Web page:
Product Design at Center For Creative Studies

Hey board,

This is my first post, as I registered in order to get some advice about my future education choices. I received a bs in liberal arts nearly 3 and a half years ago and have been floundering around in low paying dead end jobs since. I was going to transfer to art school when I was 20 (six years ago), but was persuaded not to by my parents. Well, I have come to the point that I need to return to school and have been accepted to CCS for product design, but I am concerned about the job outlook. After browsing this board and others, it seems like a very difficult thing to break into and another degree that I don’t use will be a bummer to say the least. I am a fairly intelligent guy (IQ of 122), but I have to go into something creative or else I will just become uninterested. I am also an INFP, but my F is very close to T, if anybody is familiar with the Myers-Briggs. I know I would love this major and predict that I would do pretty well as my whole life I have been building things, taking things apart to see how they work, redesigning thing to make them work better, etc. etc. At 26, is it too late? It will take me 2.5 years to complete since I don’t have to take any fluff classes since my other credits have transferred.

It is not too late, but you will have to understand that upon graduation you will be competing with kids who are 20-22. So your initial salary will be in that zone. That said , I know several successful designers that have done this. Even though they start at that same entry level as a 22 year old, they tend to rise through the ranks a lot faster, obviously due to their maturity. To name an example, I used to work with the designer who was the lead on both the original Beats Studio Headphones and the Fuego Grill. He found design in his 30’s! One of the best I’ve worked with.

It will be difficult. Being a designer takes more than mere intelligence, it takes heart and balls. CCS will be a lot different than liberal art schools. There won’t be a lot of free time, and their will be a lot of very late nights… but if you do really love it, you’ll barely notice.

I received my ID degree from CCS - a great school and a great program during my time there (92-95). I’m not close at all to the program anymore, but I am told it is still a creative, challenging institution where you go as far as you take yourself. I came to CCS after obtaining a Bachelors in Business Admin, so I felt a bit old entering at 23 years old, but I graduated at the top of my class because of that (like Yo mentioned, one matures quite a bit between 18 and 23). I had no issues landing a job at GM right out the door and even held them off to do some contract work for LEGO first. Subsequent employers had no issues hiring someone older than the majority of the pack and as Yo has observed with others, I too rose quickly to design management.

I didn’t know it was still there, but my school bio is linked here (outdated by 6-7 years now but neat that it’s still there nonetheless);

Not having been from Detroit, it took awhile for my wife (who attended nearby Wayne State Univ.) and I to get used to that city - but in the end, we enjoyed our time there. I highly recommend the Belcrest on Cass Ave., where we lived for three years - huge apartments, very cheap, great views from the higher floors and the roaches were well mannered.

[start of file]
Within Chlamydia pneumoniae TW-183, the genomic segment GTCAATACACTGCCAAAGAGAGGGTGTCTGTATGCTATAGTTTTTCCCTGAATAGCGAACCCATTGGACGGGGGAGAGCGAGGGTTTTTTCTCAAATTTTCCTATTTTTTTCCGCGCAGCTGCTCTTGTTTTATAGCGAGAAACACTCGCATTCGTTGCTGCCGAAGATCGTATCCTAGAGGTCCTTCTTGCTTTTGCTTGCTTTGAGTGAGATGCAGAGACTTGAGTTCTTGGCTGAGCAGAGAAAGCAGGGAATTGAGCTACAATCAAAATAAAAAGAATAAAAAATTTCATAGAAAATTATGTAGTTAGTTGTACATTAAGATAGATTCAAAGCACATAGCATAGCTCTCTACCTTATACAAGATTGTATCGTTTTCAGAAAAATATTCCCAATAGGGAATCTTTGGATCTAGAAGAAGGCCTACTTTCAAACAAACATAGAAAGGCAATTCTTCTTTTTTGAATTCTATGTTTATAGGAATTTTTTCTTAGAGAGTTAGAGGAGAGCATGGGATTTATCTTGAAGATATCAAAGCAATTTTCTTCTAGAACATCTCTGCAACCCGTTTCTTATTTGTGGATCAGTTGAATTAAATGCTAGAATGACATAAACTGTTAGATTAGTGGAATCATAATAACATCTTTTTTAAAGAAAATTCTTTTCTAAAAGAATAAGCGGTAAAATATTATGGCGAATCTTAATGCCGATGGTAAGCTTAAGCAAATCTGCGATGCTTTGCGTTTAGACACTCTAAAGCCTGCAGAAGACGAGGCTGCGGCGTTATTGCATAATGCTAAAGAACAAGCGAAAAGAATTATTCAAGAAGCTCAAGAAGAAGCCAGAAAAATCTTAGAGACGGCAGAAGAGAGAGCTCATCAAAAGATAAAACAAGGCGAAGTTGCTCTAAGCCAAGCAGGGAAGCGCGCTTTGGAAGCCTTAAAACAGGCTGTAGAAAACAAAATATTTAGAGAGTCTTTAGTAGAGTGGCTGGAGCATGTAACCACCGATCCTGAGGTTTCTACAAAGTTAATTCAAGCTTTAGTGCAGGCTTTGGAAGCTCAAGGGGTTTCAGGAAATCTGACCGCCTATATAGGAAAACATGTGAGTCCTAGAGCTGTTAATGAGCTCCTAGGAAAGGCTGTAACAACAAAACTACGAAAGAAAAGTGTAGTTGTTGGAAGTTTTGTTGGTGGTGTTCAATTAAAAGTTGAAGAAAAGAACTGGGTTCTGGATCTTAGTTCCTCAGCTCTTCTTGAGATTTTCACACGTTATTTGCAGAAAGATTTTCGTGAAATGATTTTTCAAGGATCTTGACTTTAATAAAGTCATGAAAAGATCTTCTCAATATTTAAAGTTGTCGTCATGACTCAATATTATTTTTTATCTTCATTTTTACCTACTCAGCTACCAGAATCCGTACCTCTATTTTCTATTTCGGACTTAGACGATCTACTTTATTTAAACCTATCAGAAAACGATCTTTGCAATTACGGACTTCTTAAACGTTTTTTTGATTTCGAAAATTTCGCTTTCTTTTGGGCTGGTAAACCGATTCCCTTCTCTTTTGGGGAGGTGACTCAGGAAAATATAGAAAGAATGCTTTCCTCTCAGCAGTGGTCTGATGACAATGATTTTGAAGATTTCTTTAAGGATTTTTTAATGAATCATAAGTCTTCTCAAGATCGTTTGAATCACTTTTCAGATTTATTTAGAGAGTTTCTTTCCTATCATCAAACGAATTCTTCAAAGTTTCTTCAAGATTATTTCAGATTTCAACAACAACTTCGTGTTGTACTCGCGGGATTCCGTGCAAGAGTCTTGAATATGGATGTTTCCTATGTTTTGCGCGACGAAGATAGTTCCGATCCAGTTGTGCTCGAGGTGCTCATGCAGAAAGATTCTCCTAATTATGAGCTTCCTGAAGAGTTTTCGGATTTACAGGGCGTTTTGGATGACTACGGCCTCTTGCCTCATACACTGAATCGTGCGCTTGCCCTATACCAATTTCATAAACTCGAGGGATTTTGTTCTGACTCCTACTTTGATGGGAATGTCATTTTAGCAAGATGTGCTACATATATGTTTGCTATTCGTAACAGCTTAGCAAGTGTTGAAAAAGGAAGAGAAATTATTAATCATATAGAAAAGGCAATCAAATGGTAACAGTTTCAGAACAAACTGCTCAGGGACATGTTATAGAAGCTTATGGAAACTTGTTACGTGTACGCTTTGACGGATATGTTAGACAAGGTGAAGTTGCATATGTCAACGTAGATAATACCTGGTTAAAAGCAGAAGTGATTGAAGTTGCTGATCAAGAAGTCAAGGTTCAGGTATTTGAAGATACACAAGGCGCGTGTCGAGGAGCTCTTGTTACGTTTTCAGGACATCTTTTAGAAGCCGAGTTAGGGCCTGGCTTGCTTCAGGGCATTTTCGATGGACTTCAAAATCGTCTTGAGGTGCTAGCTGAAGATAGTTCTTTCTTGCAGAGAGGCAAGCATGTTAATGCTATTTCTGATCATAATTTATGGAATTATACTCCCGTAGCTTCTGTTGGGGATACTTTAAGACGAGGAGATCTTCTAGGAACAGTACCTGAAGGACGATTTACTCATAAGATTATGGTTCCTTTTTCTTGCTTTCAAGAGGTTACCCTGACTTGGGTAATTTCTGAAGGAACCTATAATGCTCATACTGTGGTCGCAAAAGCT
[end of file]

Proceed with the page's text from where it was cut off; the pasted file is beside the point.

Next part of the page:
I definitely have taken into consideration that upon graduation I will be competing with 22 year olds and receiving that salary, but as I see it now, that salary will still be better than what I think I will be making not going. After graduation, I have not had a job where I have made more than $30,000. I have worked an office job at a modeling firm, retail, caseworker for a nonprofit (hated it, but relared to my degree and was the only job I could find right away when I lived in Chicago for a year and a half), and now I am waiting tables, working as a trade show product specialist, and fixing up old motorcycles and reselling them. I fear that I will stay on this path if I don’t return. To be honest, when I visited the school and was shown around by the director, I felt really out of place and old to be there, which may work in my benefit as I am not looking for a social life, just to work and progress. The advisors were kind of off putting as they seemed to speak to me as I was an eighteen year old. I do appreciate the advice, and I have some serious thinking to do.

I really would not worry about the age thing.
Yes, you will feel somewhat out of place, studying design (or any mayor for that matter) at a US college being 26 but don’t think it has to work against you.
I was 26 and also had a previous degree, when I entered my design education. What Yo is saying is not just true for later jobs. Given the higher level of life experience and maturity, it is possible for you to direct your education in a whole different way than many of your younger class mates. You will become a little bit of a papa bear figure in class and probably bond more with faculty than with class mates. What might be a challenge is to focus your whole life on the career of design which will be necessary in order to have a shot later after graduation. You asked about the job outlook once you are done and yes, it is a tough market. But as one designer once said to me in a job interview, it is only a tough job market for the mediocre once.

I did my Masters in Sweden where the general age at which students study is a lot higher. This actually makes for a better education, in my opinion.

Good luck with your decisions.